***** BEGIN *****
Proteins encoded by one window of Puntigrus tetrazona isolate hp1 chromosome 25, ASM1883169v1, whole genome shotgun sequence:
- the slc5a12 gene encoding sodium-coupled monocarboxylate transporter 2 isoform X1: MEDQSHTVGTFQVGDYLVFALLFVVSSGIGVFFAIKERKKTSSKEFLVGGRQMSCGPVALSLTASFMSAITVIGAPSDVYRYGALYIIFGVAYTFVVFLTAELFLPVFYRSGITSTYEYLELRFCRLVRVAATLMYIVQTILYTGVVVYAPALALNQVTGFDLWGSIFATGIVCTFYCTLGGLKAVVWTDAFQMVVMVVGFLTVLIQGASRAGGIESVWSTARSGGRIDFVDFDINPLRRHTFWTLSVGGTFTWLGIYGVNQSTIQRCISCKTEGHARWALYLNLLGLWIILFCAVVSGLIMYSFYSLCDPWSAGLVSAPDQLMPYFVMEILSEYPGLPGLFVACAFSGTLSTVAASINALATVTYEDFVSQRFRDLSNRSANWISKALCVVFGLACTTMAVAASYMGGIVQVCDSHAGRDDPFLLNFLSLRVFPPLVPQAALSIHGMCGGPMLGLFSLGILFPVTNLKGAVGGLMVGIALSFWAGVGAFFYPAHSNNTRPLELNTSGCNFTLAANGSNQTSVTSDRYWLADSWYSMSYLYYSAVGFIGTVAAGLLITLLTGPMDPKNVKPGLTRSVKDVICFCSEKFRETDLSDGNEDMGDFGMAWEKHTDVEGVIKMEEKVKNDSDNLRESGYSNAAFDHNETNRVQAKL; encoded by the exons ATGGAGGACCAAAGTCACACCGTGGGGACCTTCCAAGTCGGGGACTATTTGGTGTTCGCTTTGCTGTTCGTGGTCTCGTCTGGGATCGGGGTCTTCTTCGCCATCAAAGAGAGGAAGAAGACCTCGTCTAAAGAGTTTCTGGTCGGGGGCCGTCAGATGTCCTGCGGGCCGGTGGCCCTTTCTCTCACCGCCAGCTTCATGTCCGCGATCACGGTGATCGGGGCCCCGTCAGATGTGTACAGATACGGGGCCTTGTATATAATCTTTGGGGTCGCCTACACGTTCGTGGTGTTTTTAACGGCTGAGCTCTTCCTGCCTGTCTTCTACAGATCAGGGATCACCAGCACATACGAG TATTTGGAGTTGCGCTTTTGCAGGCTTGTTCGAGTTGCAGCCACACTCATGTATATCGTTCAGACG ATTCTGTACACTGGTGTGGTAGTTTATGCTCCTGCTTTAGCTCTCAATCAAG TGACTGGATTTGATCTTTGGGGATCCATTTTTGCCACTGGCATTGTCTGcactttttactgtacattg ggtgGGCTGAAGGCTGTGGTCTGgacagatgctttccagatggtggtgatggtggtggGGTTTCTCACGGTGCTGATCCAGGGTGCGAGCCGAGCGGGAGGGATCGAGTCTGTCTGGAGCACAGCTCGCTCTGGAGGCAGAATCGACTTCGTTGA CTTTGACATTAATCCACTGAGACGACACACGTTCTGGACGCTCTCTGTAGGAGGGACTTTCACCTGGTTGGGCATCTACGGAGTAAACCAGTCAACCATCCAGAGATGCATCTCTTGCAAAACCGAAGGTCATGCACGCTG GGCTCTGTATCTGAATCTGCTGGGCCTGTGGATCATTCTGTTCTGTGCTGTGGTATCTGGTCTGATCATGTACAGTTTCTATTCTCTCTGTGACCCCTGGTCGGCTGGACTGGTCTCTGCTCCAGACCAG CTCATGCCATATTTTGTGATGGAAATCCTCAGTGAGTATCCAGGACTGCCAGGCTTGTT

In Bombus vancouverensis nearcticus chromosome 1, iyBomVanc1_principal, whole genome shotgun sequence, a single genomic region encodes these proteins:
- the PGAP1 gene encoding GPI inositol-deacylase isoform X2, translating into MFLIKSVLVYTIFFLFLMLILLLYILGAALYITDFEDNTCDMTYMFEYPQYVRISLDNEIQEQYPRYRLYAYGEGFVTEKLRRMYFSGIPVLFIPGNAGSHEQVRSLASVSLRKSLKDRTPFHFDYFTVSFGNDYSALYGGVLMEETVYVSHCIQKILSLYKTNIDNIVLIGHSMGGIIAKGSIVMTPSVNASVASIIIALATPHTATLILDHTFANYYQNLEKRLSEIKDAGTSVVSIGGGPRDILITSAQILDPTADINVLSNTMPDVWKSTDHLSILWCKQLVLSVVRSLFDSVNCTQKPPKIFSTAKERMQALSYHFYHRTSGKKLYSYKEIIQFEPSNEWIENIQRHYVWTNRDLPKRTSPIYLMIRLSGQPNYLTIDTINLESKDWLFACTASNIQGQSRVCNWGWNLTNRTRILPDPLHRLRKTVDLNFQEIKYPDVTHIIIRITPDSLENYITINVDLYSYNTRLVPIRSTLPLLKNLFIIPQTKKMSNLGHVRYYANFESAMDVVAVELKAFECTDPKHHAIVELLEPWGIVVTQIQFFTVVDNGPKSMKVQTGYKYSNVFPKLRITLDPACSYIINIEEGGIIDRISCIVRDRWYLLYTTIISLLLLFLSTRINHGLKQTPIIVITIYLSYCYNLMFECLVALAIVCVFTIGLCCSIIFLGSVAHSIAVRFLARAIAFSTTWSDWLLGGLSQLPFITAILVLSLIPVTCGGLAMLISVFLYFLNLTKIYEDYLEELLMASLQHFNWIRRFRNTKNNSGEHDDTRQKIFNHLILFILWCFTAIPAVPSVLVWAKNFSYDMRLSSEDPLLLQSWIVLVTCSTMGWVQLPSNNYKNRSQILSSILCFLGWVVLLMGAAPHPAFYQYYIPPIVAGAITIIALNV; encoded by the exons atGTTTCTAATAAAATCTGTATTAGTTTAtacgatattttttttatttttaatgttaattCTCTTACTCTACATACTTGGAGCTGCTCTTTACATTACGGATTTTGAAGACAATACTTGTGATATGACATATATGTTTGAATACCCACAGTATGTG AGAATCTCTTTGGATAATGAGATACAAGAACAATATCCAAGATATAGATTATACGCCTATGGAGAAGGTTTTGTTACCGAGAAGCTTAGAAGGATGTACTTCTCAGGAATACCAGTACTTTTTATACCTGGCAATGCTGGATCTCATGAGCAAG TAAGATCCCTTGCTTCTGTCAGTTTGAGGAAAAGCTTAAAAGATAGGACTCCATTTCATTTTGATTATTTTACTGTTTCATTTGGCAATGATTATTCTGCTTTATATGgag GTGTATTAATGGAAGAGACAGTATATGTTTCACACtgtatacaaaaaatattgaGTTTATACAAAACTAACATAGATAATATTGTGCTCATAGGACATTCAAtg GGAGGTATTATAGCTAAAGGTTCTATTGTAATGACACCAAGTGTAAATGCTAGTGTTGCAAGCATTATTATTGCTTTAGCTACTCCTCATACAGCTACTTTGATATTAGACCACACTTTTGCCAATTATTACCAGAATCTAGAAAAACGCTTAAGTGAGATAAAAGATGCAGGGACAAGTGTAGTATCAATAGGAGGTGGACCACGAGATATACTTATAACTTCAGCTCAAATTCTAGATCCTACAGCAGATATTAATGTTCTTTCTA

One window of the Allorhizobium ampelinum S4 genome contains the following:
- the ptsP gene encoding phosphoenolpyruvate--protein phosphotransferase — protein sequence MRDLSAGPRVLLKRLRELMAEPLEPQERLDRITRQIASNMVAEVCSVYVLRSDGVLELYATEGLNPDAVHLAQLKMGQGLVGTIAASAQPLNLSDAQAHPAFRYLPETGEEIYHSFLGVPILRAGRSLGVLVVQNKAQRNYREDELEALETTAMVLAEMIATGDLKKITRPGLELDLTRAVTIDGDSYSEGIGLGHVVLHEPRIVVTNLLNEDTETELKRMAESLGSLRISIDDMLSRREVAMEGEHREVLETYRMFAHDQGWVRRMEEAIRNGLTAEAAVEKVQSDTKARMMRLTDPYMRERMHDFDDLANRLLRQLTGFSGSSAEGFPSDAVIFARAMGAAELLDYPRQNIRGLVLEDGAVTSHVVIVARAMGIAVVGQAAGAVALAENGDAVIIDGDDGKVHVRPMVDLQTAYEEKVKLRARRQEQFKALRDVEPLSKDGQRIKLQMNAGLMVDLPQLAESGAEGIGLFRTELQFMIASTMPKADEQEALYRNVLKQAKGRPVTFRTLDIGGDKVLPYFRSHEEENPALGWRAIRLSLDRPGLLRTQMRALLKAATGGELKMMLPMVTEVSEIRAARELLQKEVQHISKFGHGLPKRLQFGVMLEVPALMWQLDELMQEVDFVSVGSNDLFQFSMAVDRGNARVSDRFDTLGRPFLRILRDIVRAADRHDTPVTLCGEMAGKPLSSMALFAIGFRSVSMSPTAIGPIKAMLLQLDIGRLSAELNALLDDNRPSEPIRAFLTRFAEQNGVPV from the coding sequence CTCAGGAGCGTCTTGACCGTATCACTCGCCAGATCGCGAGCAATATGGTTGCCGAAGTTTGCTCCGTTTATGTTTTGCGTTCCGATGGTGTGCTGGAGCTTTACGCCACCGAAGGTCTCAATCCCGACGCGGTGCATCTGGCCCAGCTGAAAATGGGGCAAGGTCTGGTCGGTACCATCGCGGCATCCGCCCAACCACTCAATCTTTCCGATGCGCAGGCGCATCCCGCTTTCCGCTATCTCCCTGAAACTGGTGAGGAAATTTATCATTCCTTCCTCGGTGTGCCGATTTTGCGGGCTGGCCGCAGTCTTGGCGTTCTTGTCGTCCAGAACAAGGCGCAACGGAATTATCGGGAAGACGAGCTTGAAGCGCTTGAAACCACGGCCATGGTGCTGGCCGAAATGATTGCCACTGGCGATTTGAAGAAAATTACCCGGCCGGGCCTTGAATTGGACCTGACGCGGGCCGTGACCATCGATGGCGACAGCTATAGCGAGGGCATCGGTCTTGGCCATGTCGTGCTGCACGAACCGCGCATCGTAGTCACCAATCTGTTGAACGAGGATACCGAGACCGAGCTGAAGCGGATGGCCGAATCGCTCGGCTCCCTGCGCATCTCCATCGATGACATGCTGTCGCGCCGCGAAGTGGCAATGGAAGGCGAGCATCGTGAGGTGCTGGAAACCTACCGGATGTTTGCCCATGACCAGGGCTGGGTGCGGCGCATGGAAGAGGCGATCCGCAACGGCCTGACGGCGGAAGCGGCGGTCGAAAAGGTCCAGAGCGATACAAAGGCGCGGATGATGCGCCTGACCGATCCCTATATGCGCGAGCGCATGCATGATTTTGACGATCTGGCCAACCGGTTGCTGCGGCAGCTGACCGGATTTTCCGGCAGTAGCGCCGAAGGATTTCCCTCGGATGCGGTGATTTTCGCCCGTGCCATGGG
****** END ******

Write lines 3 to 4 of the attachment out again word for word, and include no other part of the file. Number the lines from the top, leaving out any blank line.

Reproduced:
In Bombus vancouverensis nearcticus chromosome 1, iyBomVanc1_principal, whole genome shotgun sequence, a single genomic region encodes these proteins:
- the PGAP1 gene encoding GPI inositol-deacylase isoform X2, translating into MFLIKSVLVYTIFFLFLMLILLLYILGAALYITDFEDNTCDMTYMFEYPQYVRISLDNEIQEQYPRYRLYAYGEGFVTEKLRRMYFSGIPVLFIPGNAGSHEQVRSLASVSLRKSLKDRTPFHFDYFTVSFGNDYSALYGGVLMEETVYVSHCIQKILSLYKTNIDNIVLIGHSMGGIIAKGSIVMTPSVNASVASIIIALATPHTATLILDHTFANYYQNLEKRLSEIKDAGTSVVSIGGGPRDILITSAQILDPTADINVLSNTMPDVWKSTDHLSILWCKQLVLSVVRSLFDSVNCTQKPPKIFSTAKERMQALSYHFYHRTSGKKLYSYKEIIQFEPSNEWIENIQRHYVWTNRDLPKRTSPIYLMIRLSGQPNYLTIDTINLESKDWLFACTASNIQGQSRVCNWGWNLTNRTRILPDPLHRLRKTVDLNFQEIKYPDVTHIIIRITPDSLENYITINVDLYSYNTRLVPIRSTLPLLKNLFIIPQTKKMSNLGHVRYYANFESAMDVVAVELKAFECTDPKHHAIVELLEPWGIVVTQIQFFTVVDNGPKSMKVQTGYKYSNVFPKLRITLDPACSYIINIEEGGIIDRISCIVRDRWYLLYTTIISLLLLFLSTRINHGLKQTPIIVITIYLSYCYNLMFECLVALAIVCVFTIGLCCSIIFLGSVAHSIAVRFLARAIAFSTTWSDWLLGGLSQLPFITAILVLSLIPVTCGGLAMLISVFLYFLNLTKIYEDYLEELLMASLQHFNWIRRFRNTKNNSGEHDDTRQKIFNHLILFILWCFTAIPAVPSVLVWAKNFSYDMRLSSEDPLLLQSWIVLVTCSTMGWVQLPSNNYKNRSQILSSILCFLGWVVLLMGAAPHPAFYQYYIPPIVAGAITIIALNV; encoded by the exons atGTTTCTAATAAAATCTGTATTAGTTTAtacgatattttttttatttttaatgttaattCTCTTACTCTACATACTTGGAGCTGCTCTTTACATTACGGATTTTGAAGACAATACTTGTGATATGACATATATGTTTGAATACCCACAGTATGTG AGAATCTCTTTGGATAATGAGATACAAGAACAATATCCAAGATATAGATTATACGCCTATGGAGAAGGTTTTGTTACCGAGAAGCTTAGAAGGATGTACTTCTCAGGAATACCAGTACTTTTTATACCTGGCAATGCTGGATCTCATGAGCAAG TAAGATCCCTTGCTTCTGTCAGTTTGAGGAAAAGCTTAAAAGATAGGACTCCATTTCATTTTGATTATTTTACTGTTTCATTTGGCAATGATTATTCTGCTTTATATGgag GTGTATTAATGGAAGAGACAGTATATGTTTCACACtgtatacaaaaaatattgaGTTTATACAAAACTAACATAGATAATATTGTGCTCATAGGACATTCAAtg GGAGGTATTATAGCTAAAGGTTCTATTGTAATGACACCAAGTGTAAATGCTAGTGTTGCAAGCATTATTATTGCTTTAGCTACTCCTCATACAGCTACTTTGATATTAGACCACACTTTTGCCAATTATTACCAGAATCTAGAAAAACGCTTAAGTGAGATAAAAGATGCAGGGACAAGTGTAGTATCAATAGGAGGTGGACCACGAGATATACTTATAACTTCAGCTCAAATTCTAGATCCTACAGCAGATATTAATGTTCTTTCTA